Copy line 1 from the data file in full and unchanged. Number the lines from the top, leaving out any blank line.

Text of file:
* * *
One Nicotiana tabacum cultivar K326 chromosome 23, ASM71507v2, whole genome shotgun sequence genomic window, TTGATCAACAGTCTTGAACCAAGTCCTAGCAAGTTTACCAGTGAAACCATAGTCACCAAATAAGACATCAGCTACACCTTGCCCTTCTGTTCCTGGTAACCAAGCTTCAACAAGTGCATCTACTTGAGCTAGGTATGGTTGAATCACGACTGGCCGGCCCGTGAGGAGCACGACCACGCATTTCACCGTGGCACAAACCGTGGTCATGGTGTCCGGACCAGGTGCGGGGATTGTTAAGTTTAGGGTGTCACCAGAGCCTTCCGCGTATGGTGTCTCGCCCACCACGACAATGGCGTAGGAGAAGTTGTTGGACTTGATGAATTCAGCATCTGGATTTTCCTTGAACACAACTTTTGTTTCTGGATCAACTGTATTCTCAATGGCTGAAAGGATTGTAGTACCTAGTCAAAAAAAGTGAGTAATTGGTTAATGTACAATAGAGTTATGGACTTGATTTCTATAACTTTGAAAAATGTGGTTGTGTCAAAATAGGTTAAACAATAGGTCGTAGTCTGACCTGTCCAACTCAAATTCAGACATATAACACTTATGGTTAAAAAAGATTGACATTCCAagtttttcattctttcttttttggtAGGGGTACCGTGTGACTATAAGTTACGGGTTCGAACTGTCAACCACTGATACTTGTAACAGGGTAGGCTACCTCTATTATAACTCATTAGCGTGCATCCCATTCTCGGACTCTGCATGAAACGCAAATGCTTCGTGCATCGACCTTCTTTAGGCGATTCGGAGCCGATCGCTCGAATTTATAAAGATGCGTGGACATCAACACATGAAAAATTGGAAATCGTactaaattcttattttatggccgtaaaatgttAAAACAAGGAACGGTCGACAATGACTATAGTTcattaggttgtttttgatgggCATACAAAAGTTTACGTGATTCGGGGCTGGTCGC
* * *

One Nicotiana tabacum cultivar K326 chromosome 23, ASM71507v2, whole genome shotgun sequence genomic window, TTGATCAACAGTCTTGAACCAAGTCCTAGCAAGTTTACCAGTGAAACCATAGTCACCAAATAAGACATCAGCTACACCTTGCCCTTCTGTTCCTGGTAACCAAGCTTCAACAAGTGCATCTACTTGAGCTAGGTATGGTTGAATCACGACTGGCCGGCCCGTGAGGAGCACGACCACGCATTTCACCGTGGCACAAACCGTGGTCATGGTGTCCGGACCAGGTGCGGGGATTGTTAAGTTTAGGGTGTCACCAGAGCCTTCCGCGTATGGTGTCTCGCCCACCACGACAATGGCGTAGGAGAAGTTGTTGGACTTGATGAATTCAGCATCTGGATTTTCCTTGAACACAACTTTTGTTTCTGGATCAACTGTATTCTCAATGGCTGAAAGGATTGTAGTACCTAGTCAAAAAAAGTGAGTAATTGGTTAATGTACAATAGAGTTATGGACTTGATTTCTATAACTTTGAAAAATGTGGTTGTGTCAAAATAGGTTAAACAATAGGTCGTAGTCTGACCTGTCCAACTCAAATTCAGACATATAACACTTATGGTTAAAAAAGATTGACATTCCAagtttttcattctttcttttttggtAGGGGTACCGTGTGACTATAAGTTACGGGTTCGAACTGTCAACCACTGATACTTGTAACAGGGTAGGCTACCTCTATTATAACTCATTAGCGTGCATCCCATTCTCGGACTCTGCATGAAACGCAAATGCTTCGTGCATCGACCTTCTTTAGGCGATTCGGAGCCGATCGCTCGAATTTATAAAGATGCGTGGACATCAACACATGAAAAATTGGAAATCGTactaaattcttattttatggccgtaaaatgttAAAACAAGGAACGGTCGACAATGACTATAGTTcattaggttgtttttgatgggCATACAAAAGTTTACGTGATTCGGGGCTGGTCGC